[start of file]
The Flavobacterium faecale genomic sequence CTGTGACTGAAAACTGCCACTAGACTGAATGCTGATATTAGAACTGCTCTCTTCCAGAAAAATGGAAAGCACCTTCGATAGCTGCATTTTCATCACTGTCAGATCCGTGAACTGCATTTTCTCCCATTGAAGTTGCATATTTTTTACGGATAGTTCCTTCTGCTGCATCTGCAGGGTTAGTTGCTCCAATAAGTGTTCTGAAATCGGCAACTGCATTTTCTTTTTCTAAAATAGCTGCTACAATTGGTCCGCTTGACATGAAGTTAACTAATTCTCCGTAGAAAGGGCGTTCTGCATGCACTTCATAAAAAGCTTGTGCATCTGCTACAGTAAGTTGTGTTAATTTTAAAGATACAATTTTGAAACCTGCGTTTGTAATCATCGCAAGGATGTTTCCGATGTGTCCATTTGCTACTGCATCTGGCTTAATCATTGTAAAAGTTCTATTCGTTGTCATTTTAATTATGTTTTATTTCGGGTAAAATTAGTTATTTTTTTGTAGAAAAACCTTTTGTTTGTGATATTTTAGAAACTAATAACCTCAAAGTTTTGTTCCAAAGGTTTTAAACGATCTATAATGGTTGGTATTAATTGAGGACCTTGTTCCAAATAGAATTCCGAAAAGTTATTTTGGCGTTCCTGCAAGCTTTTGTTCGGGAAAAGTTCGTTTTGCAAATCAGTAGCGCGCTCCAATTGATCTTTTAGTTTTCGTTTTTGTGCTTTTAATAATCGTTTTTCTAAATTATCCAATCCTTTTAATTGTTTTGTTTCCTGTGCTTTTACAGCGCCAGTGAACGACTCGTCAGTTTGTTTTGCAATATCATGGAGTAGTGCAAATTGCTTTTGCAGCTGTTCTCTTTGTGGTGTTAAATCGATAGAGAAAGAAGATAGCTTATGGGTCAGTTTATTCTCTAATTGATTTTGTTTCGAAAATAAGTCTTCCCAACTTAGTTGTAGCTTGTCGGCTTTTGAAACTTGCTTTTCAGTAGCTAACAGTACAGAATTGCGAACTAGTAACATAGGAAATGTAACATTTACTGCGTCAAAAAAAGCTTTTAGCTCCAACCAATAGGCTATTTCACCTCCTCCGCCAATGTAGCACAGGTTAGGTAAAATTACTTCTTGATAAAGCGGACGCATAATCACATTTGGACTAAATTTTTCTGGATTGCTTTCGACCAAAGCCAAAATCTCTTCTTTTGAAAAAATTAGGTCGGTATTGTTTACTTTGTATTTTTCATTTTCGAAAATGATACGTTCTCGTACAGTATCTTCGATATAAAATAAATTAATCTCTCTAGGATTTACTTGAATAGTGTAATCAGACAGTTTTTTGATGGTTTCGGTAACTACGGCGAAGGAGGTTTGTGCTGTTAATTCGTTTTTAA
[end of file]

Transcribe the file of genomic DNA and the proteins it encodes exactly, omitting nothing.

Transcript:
The Flavobacterium faecale genomic sequence CTGTGACTGAAAACTGCCACTAGACTGAATGCTGATATTAGAACTGCTCTCTTCCAGAAAAATGGAAAGCACCTTCGATAGCTGCATTTTCATCACTGTCAGATCCGTGAACTGCATTTTCTCCCATTGAAGTTGCATATTTTTTACGGATAGTTCCTTCTGCTGCATCTGCAGGGTTAGTTGCTCCAATAAGTGTTCTGAAATCGGCAACTGCATTTTCTTTTTCTAAAATAGCTGCTACAATTGGTCCGCTTGACATGAAGTTAACTAATTCTCCGTAGAAAGGGCGTTCTGCATGCACTTCATAAAAAGCTTGTGCATCTGCTACAGTAAGTTGTGTTAATTTTAAAGATACAATTTTGAAACCTGCGTTTGTAATCATCGCAAGGATGTTTCCGATGTGTCCATTTGCTACTGCATCTGGCTTAATCATTGTAAAAGTTCTATTCGTTGTCATTTTAATTATGTTTTATTTCGGGTAAAATTAGTTATTTTTTTGTAGAAAAACCTTTTGTTTGTGATATTTTAGAAACTAATAACCTCAAAGTTTTGTTCCAAAGGTTTTAAACGATCTATAATGGTTGGTATTAATTGAGGACCTTGTTCCAAATAGAATTCCGAAAAGTTATTTTGGCGTTCCTGCAAGCTTTTGTTCGGGAAAAGTTCGTTTTGCAAATCAGTAGCGCGCTCCAATTGATCTTTTAGTTTTCGTTTTTGTGCTTTTAATAATCGTTTTTCTAAATTATCCAATCCTTTTAATTGTTTTGTTTCCTGTGCTTTTACAGCGCCAGTGAACGACTCGTCAGTTTGTTTTGCAATATCATGGAGTAGTGCAAATTGCTTTTGCAGCTGTTCTCTTTGTGGTGTTAAATCGATAGAGAAAGAAGATAGCTTATGGGTCAGTTTATTCTCTAATTGATTTTGTTTCGAAAATAAGTCTTCCCAACTTAGTTGTAGCTTGTCGGCTTTTGAAACTTGCTTTTCAGTAGCTAACAGTACAGAATTGCGAACTAGTAACATAGGAAATGTAACATTTACTGCGTCAAAAAAAGCTTTTAGCTCCAACCAATAGGCTATTTCACCTCCTCCGCCAATGTAGCACAGGTTAGGTAAAATTACTTCTTGATAAAGCGGACGCATAATCACATTTGGACTAAATTTTTCTGGATTGCTTTCGACCAAAGCCAAAATCTCTTCTTTTGAAAAAATTAGGTCGGTATTGTTTACTTTGTATTTTTCATTTTCGAAAATGATACGTTCTCGTACAGTATCTTCGATATAAAATAAATTAATCTCTCTAGGATTTACTTGAATAGTGTAATCAGACAGTTTTTTGATGGTTTCGGTAACTACGGCGAAGGAGGTTTGTGCTGTTAATTCGTTTTTAA